Monday, February 08, 2016

Dinner with the founder of Justgiving




Bela Hatvany was in town, He comes to Boston a lot since He has family and Business interests here as well as some history (although He now lives in the South of France). He's a very old family friend who has known my parents for almost fifty years. I actually went on holiday with his family when I was sixteen and even lived at his house in Kensington Park Gardens (featured in the film 'Notting Hill') for some time.

So we ate some steaks at Grill 23 near Newbury Street, where I used to live when I was taking my MBA. He's a fascinating guy. His dad lost his fortune in Hungary during the war. So He came to England & made another fortune as a bridge player, Buyer of art & backer of racehorses.

Bela told me that He was treating me, as my dad bought him & his wife dinner in Holland Park, London, last week. Bela told me a great story about when He was at Harvard Business School. He was asked by IBM to complete a data/software project at the end of the first year of his MBA.

IBM told him it would take 14 software programmers a year to complete. Bela explained that He figured out a way to do it much quicker - He actually completed the project alone, & in only 12 weeks. After that, he was in quite a lot of demand.

Here's one of his other companies, Silverplatter, which He sold to Wolters Kluwer for $113 Million in 2000. These days He invests in a whole host of new companies, such as Justgiving, which has grown immensely as a business.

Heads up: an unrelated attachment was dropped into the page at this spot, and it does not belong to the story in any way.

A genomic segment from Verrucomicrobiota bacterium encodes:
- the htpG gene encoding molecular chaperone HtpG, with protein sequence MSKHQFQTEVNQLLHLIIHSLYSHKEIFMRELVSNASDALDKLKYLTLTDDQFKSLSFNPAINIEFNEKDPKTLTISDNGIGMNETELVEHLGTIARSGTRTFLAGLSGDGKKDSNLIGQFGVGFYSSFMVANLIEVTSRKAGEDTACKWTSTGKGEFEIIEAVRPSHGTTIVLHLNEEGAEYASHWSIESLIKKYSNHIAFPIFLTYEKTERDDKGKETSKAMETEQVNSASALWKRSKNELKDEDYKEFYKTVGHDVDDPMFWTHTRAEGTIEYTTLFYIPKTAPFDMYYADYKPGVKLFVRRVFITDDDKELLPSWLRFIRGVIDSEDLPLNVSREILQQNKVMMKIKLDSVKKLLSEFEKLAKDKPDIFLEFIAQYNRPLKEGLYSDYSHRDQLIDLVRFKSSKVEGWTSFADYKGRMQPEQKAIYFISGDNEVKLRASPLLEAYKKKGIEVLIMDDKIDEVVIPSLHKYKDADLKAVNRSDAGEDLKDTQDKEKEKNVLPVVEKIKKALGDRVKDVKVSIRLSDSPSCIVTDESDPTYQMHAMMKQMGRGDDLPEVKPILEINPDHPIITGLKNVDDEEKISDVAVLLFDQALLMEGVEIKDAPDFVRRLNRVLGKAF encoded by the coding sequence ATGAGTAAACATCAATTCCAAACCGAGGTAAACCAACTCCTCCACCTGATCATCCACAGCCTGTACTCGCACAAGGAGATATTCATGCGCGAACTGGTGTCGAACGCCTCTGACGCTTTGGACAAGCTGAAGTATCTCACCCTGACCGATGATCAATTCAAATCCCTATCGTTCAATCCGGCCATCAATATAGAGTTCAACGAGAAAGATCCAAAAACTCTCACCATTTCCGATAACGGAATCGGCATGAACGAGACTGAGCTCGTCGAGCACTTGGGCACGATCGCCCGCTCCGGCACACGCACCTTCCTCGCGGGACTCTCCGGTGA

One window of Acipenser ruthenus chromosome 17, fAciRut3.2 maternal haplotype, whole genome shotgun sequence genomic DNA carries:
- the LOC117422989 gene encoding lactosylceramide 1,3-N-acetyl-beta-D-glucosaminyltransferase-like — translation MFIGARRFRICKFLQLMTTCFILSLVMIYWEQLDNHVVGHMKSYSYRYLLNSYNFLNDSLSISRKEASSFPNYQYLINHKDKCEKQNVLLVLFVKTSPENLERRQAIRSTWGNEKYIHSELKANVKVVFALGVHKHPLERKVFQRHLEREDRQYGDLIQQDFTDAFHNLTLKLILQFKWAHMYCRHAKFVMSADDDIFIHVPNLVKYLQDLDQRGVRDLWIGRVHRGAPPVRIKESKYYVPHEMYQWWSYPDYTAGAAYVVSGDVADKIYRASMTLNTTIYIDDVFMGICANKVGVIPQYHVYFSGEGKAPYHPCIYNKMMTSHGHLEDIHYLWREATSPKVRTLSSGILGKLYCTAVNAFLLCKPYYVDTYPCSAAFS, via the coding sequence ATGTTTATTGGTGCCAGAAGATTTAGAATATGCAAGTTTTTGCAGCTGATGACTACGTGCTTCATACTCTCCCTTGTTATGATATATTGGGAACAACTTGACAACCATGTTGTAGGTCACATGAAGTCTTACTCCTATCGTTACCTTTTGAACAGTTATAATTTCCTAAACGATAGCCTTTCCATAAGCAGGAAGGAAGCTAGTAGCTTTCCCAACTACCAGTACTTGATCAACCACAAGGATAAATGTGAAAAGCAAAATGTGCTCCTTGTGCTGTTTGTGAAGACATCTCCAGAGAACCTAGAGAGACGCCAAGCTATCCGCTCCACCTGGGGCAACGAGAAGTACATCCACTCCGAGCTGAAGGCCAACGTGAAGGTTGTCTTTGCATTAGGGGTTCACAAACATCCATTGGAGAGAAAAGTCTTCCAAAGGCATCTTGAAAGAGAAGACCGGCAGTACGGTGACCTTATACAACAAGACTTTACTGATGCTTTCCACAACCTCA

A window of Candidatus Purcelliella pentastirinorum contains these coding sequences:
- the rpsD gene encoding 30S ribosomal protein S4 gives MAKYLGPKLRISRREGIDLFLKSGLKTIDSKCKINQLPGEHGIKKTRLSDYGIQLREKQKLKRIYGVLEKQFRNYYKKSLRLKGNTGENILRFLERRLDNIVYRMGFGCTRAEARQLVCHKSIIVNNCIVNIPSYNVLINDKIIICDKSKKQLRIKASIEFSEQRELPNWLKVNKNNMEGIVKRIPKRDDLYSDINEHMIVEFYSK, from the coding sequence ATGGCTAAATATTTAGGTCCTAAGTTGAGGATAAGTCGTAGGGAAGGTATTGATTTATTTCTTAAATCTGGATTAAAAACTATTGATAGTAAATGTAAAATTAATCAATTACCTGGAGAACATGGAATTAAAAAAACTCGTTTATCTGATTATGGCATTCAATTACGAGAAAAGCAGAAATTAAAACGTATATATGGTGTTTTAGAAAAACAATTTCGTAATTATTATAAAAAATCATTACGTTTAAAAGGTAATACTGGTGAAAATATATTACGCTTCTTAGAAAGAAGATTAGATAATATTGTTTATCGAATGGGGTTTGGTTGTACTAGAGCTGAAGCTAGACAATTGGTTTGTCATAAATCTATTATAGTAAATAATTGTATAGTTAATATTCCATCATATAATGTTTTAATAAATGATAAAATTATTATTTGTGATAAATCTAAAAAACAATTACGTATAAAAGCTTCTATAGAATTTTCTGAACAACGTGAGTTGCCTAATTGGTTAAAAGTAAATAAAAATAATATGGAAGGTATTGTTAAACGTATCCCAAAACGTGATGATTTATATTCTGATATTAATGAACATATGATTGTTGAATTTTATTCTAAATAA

I remember clearly Bela telling me about his idea to set up this online giving site back in 2000. I was more than a bit skeptical at the time since the internet was still at quite an embryonic stage plus there had just been a major 'dot.com crash', which took shares in my wife's company, Akamai, from $400 a share to $1 a share.

However, his idea was spot on, and they got first mover advantage in the market, so everyone knows the Justgiving brand now. Looking back, I realize that this did teach me a valuable lesson; to be more open-minded about start-up ideas.

Since then, most of the start-ups or early-stage companies I have worked at have been successful and proliferated, sometimes by 2 or 3 times a year.

One of them, Visual IQ, was acquired by a Multi-national, Nielsen, for two billion dollars Another, Zscaler, the cyber security company, just had an IPO which now gives the company a Market Cap of $9 Billion.

Now Bela does have some political views that I'm not exactly on board with. For example, he has financed a team that includes several Economists, who lobby on various issues. particularly that of universal income.

In my opinion, whenever the government gives one group of people money, they have to take it from another, usually, the group that has earned that money. The problem of universal income is that you are rewarding one group of people for doing nothing and taking that money away from those who have actually earned it.

It's similar to the moral hazard issue of bailing out mismanaged banks, instead of letting them deal with the mess they have caused.

Bela is in the George Soros (another Hungarian, a financier who studied at my alma mater, LSE and infamously 'broke the Bank of England'  and the chancellor of the Exchequer, Norman Lamont, and now supports many left-wing causes) mold, using his wealth to back left-wing causes.

Bela Hatvany recently sold Just Giving for £95 Million. Now that's not a bad deal for a company Bela set up as a project after he had 'retired', to do some good in the world!

Newbury Street, in Boston's 'Back Bay', where I lived while studying for my MBA